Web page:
Admittedly they are far from pretty, and there are still lots of refinements that should be done for the documentation itself (like adding language specific examples) and also for the generated result (prettification, dynamic search, and what not), but it’s certainly far from “nothign”, and a good start.

If you are interested in working on this, please show up in #introspection or discuss it on bugzilla, desktop-devel-list@, or the library specific lists/bug trackers.

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pitti

I just released a new PyGObject for GNOME 3.7.91. This brings some marshalling fixes, plugs tons of memory leaks, and now raises a Python DeprecationWarning when your code calls a method which is marked as deprecated in the typelib. Please note that Python hides them by default, so if you are interested in those you need to run python with the -Wd option.

Thanks to all contributors!

  • Fix many memory leaks (#675726, #693402, #691501, #510511, #672224, and several more which are detected by our test suite) (Martin Pitt)
  • Dot not clobber original Gdk/Gtk functions with overrides (Martin Pitt) (#686835)
  • Optimize GValue.get/set_value by setting GValue.g_type to a local (Simon Feltman) (#694857)
  • Run tests with G_SLICE=debug_blocks (Martin Pitt) (#691501)
  • Add override helper for stripping boolean returns (Martin Pitt) (#694431)
  • Drop obsolete pygobject_register_sinkfunc() declaration (Martin Pitt) (#639849)
  • Fix marshalling of C arrays with explicit length in signal arguments (Martin Pitt) (#662241)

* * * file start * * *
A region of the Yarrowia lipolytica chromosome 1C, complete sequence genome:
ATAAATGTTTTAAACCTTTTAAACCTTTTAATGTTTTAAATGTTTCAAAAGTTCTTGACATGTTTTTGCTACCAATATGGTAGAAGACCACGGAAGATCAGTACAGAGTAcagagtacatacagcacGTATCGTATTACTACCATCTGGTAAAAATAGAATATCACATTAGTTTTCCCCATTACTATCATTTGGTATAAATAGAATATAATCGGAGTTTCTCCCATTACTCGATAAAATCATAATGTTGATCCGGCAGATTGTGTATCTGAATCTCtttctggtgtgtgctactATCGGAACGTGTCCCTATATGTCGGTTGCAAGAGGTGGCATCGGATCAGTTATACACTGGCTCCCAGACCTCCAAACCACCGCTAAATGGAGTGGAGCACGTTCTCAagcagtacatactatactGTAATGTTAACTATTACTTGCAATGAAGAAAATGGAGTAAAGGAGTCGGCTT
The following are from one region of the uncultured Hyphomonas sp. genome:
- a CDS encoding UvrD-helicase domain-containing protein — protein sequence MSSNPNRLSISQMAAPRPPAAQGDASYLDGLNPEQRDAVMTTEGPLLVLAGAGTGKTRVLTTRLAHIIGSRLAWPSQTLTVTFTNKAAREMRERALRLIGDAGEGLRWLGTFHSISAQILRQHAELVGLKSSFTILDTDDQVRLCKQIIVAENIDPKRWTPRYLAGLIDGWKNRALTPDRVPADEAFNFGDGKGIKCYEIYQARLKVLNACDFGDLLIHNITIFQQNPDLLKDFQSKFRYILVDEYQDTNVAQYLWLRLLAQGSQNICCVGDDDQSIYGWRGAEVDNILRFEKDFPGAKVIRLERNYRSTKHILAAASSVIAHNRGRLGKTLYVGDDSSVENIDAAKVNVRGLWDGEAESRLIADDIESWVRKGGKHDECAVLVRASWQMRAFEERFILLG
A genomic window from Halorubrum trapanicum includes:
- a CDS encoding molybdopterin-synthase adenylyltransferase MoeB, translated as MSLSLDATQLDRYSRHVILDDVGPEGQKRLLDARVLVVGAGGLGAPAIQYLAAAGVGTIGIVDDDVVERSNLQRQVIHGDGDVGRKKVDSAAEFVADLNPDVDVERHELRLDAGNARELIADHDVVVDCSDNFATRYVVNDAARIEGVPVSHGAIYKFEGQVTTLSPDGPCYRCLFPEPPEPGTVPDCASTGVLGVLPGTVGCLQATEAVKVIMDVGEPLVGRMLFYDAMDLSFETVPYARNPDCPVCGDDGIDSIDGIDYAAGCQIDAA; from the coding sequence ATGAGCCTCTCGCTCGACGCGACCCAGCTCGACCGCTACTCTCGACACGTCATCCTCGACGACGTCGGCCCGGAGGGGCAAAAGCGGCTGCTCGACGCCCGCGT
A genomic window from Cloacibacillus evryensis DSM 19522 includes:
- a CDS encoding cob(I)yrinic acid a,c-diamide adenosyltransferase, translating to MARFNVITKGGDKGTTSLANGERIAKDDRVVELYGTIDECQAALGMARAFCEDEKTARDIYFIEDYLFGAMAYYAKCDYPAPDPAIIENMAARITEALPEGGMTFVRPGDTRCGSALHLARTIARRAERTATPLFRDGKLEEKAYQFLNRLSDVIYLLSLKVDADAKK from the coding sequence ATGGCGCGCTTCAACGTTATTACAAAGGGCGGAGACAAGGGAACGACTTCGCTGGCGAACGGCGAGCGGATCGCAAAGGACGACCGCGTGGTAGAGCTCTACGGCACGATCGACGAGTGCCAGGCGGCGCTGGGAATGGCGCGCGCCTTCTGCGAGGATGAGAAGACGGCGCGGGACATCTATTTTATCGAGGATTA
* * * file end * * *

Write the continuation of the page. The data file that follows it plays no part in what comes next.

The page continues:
• Fix signedness, overflow checking, and 32 bit overflow of GFlags (Martin Pitt) (#693121)
  • gi/pygi-marshal-from-py.c: Fix build on Visual C++ (Chun-wei Fan) (#692856)
  • Raise DeprecationWarning on deprecated callables (Martin Pitt) (#665084)
  • pygtkcompat: Add Widget.window, scroll_to_mark, and window methods (Simon Feltman) (#694067)
  • pygtkcompat: Add Gtk.Window.set_geometry_hints which accepts keyword arguments (Simon Feltman) (#694067)
  • Ship pygobject.doap for autogen.sh (Martin Pitt) (#694591)
  • Fix crashes in various GObject signal handler functions (Simon Feltman) (#633927)
  • pygi-closure: Protect the GSList prepend with the GIL (Olivier Crête) (#684060)
  • generictreemodel: Fix bad default return type for get_column_type (Simon Feltman)

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beuno

There seems to be quite a bit of buzz around Yahoo! effectively laying off remote workers (making them choose to start going to an office or resign), and I've read different perspectives on the subject, for and against remote working.